New information about Maj. Nidal Hasan, the Army psychiatrist accused of shooting dozens of soldiers at the Fort Hood post in Texas, does little to clarify what went wrong. Congressional hearings may shed more light, but only if all possible explanations — and failures that allowed Maj. Hasan to stay in the military despite apparent glaring warning signs — are examined.
One possible conclusion is that the “global war on terror” has at its heart some irreconcilable conflicts with Muslims. Another conclusion is that if religious belief and or mental illness prompted the premeditated violence, the acts are ultimately personal and inscrutable.
Recent reporting about Maj. Hasan revealed that he was a devout Muslim who struggled with his part in wars fought against nations with Muslim populations. That much makes sense. Japanese and German immigrants to the U.S. faced similar internal conflicts after Pearl Harbor. Some young Japanese and German men joined the military and were eager to prove loyalty to their new country by fighting for it. But others must have wrestled with the idea of killing former countrymen. And some were sympathetic to their former countries, if not outright subversive against the U.S.
Those on the political right believe Maj. Hasan was a subversive, and argue the media is remiss in not labeling him a terrorist. But there is a fine line between terrorism and insanity, and often, it is drawn by the winning side.
And to date, there is limited evidence that Maj. Hasan had a political agenda or subscribed to a worldview that included the goal of killing American soldiers.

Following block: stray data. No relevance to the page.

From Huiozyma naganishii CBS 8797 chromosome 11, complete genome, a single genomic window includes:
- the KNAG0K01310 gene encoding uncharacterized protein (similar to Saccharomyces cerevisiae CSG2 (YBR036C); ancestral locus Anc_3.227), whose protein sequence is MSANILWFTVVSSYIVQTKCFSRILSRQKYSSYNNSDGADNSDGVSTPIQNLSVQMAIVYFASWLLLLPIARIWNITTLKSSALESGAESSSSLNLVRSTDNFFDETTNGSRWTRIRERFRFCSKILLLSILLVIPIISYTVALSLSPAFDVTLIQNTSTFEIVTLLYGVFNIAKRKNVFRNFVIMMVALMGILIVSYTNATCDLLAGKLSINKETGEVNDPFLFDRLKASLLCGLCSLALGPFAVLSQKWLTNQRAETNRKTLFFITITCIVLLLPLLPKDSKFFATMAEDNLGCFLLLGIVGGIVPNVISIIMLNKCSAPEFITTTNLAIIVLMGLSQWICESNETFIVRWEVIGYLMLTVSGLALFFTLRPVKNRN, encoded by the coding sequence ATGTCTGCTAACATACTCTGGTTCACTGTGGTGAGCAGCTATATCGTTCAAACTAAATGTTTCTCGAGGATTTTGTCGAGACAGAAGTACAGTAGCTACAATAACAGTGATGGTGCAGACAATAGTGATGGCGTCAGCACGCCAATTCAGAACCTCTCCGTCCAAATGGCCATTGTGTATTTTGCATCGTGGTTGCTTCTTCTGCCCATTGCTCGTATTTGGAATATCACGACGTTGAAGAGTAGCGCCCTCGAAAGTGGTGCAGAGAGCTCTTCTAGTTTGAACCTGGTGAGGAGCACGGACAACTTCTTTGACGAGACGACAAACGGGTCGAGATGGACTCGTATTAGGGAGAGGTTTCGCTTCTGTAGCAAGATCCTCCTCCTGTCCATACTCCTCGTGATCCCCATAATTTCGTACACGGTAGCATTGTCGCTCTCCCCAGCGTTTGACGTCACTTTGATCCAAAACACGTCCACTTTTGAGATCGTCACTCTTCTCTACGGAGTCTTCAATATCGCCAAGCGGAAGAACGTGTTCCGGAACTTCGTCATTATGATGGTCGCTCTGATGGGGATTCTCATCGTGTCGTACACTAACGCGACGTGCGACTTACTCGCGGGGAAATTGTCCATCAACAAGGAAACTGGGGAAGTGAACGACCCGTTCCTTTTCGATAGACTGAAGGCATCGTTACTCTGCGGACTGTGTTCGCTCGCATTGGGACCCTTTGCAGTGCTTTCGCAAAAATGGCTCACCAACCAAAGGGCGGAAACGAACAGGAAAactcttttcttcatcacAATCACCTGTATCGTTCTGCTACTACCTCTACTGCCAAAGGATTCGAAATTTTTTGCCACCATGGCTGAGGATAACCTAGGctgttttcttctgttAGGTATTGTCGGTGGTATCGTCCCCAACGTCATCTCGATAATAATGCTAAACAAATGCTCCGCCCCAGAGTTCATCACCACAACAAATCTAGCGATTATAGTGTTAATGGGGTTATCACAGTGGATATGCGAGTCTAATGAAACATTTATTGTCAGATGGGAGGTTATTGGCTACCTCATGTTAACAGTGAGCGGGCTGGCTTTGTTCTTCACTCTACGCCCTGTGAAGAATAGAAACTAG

Clearly, however, there were other problems that shouldn’t have been overlooked. Colleagues and supervisors said Maj. Hasan was often aloof with patients, late to work and refused to answer the phone when he was the psychiatrist on call. He tried to convert one patient to Islam, a clear breach of ethics. He was seen as belligerent and argumentative “in his frequent discussions of his Muslim faith,” The Associated Press reported, and while in training, he was described as a “mediocre student and lazy worker.”
The red flags were flying, it would seem, which leads us to question why Maj. Hasan was not demoted, discharged, or referred to counseling. Some have suggested that it was political correctness run amok. After all, dismissing Maj. Hasan could reinforce the notion that Muslims are not tolerated in the U.S. military.
Another view is that the military has practical reasons for retaining those of Middle Eastern descent and Muslim belief, and so may have given Maj. Hasan the benefit of doubts that would not have been extended to others. Muslims serving in the military can help persuade Iraqis, Afghanis, Paki-stanis and others that the U.S. is not waging a war against Islam. Before more is known, drawing broad conclusions from the Hasan case could set back such efforts.
Since he survived, Maj. Hasan himself may settle the debate about his motives for the horrific tragedy. Until then, assigning blame to various theories is premature.